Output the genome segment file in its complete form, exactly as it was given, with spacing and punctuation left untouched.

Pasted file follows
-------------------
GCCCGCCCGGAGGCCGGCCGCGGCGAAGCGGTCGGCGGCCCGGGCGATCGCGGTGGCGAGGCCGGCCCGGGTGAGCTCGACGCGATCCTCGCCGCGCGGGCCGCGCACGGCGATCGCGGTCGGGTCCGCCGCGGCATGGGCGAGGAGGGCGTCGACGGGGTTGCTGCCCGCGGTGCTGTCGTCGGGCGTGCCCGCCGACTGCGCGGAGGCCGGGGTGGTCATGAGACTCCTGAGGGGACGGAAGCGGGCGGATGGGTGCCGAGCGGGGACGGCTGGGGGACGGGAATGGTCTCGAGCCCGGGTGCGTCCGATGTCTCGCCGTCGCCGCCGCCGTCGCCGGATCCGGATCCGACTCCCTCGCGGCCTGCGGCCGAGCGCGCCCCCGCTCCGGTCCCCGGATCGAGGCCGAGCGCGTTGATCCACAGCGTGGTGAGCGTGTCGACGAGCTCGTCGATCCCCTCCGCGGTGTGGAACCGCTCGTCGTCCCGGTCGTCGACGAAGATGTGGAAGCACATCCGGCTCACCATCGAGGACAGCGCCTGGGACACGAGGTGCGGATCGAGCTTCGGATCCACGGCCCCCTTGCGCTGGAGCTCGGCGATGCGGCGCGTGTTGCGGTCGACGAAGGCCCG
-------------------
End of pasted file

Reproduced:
GCCCGCCCGGAGGCCGGCCGCGGCGAAGCGGTCGGCGGCCCGGGCGATCGCGGTGGCGAGGCCGGCCCGGGTGAGCTCGACGCGATCCTCGCCGCGCGGGCCGCGCACGGCGATCGCGGTCGGGTCCGCCGCGGCATGGGCGAGGAGGGCGTCGACGGGGTTGCTGCCCGCGGTGCTGTCGTCGGGCGTGCCCGCCGACTGCGCGGAGGCCGGGGTGGTCATGAGACTCCTGAGGGGACGGAAGCGGGCGGATGGGTGCCGAGCGGGGACGGCTGGGGGACGGGAATGGTCTCGAGCCCGGGTGCGTCCGATGTCTCGCCGTCGCCGCCGCCGTCGCCGGATCCGGATCCGACTCCCTCGCGGCCTGCGGCCGAGCGCGCCCCCGCTCCGGTCCCCGGATCGAGGCCGAGCGCGTTGATCCACAGCGTGGTGAGCGTGTCGACGAGCTCGTCGATCCCCTCCGCGGTGTGGAACCGCTCGTCGTCCCGGTCGTCGACGAAGATGTGGAAGCACATCCGGCTCACCATCGAGGACAGCGCCTGGGACACGAGGTGCGGATCGAGCTTCGGATCCACGGCCCCCTTGCGCTGGAGCTCGGCGATGCGGCGCGTGTTGCGGTCGACGAAGGCCCG